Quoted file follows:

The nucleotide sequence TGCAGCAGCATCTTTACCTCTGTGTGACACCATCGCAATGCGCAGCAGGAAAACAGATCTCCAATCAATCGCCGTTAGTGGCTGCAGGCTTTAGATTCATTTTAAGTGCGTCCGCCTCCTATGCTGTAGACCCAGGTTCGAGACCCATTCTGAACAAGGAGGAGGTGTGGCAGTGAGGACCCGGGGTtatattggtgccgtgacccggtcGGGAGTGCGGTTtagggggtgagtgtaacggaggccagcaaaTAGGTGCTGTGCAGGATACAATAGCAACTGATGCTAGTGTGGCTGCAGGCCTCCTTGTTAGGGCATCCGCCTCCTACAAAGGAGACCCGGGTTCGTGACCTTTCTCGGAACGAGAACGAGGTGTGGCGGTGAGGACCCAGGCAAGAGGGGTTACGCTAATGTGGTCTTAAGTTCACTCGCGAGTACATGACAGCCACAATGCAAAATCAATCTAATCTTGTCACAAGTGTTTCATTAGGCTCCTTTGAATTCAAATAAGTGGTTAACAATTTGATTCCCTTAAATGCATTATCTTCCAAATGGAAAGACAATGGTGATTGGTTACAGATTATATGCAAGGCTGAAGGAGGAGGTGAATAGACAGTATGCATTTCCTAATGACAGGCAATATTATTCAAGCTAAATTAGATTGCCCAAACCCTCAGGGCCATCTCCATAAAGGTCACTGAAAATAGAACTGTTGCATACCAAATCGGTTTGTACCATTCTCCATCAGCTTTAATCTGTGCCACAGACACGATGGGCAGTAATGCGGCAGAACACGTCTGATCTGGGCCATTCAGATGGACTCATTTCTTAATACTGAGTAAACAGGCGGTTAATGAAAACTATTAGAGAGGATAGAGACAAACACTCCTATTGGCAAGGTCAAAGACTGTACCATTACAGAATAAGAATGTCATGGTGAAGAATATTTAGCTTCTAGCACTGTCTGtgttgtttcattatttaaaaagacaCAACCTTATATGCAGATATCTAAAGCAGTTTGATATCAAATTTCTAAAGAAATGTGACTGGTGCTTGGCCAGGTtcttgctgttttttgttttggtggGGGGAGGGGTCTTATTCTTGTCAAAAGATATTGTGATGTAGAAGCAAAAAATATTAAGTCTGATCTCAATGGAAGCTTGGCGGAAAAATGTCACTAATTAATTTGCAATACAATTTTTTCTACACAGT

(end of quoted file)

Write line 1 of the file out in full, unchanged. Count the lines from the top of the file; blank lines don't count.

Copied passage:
The nucleotide sequence TGCAGCAGCATCTTTACCTCTGTGTGACACCATCGCAATGCGCAGCAGGAAAACAGATCTCCAATCAATCGCCGTTAGTGGCTGCAGGCTTTAGATTCATTTTAAGTGCGTCCGCCTCCTATGCTGTAGACCCAGGTTCGAGACCCATTCTGAACAAGGAGGAGGTGTGGCAGTGAGGACCCGGGGTtatattggtgccgtgacccggtcGGGAGTGCGGTTtagggggtgagtgtaacggaggccagcaaaTAGGTGCTGTGCAGGATACAATAGCAACTGATGCTAGTGTGGCTGCAGGCCTCCTTGTTAGGGCATCCGCCTCCTACAAAGGAGACCCGGGTTCGTGACCTTTCTCGGAACGAGAACGAGGTGTGGCGGTGAGGACCCAGGCAAGAGGGGTTACGCTAATGTGGTCTTAAGTTCACTCGCGAGTACATGACAGCCACAATGCAAAATCAATCTAATCTTGTCACAAGTGTTTCATTAGGCTCCTTTGAATTCAAATAAGTGGTTAACAATTTGATTCCCTTAAATGCATTATCTTCCAAATGGAAAGACAATGGTGATTGGTTACAGATTATATGCAAGGCTGAAGGAGGAGGTGAATAGACAGTATGCATTTCCTAATGACAGGCAATATTATTCAAGCTAAATTAGATTGCCCAAACCCTCAGGGCCATCTCCATAAAGGTCACTGAAAATAGAACTGTTGCATACCAAATCGGTTTGTACCATTCTCCATCAGCTTTAATCTGTGCCACAGACACGATGGGCAGTAATGCGGCAGAACACGTCTGATCTGGGCCATTCAGATGGACTCATTTCTTAATACTGAGTAAACAGGCGGTTAATGAAAACTATTAGAGAGGATAGAGACAAACACTCCTATTGGCAAGGTCAAAGACTGTACCATTACAGAATAAGAATGTCATGGTGAAGAATATTTAGCTTCTAGCACTGTCTGtgttgtttcattatttaaaaagacaCAACCTTATATGCAGATATCTAAAGCAGTTTGATATCAAATTTCTAAAGAAATGTGACTGGTGCTTGGCCAGGTtcttgctgttttttgttttggtggGGGGAGGGGTCTTATTCTTGTCAAAAGATATTGTGATGTAGAAGCAAAAAATATTAAGTCTGATCTCAATGGAAGCTTGGCGGAAAAATGTCACTAATTAATTTGCAATACAATTTTTTCTACACAGT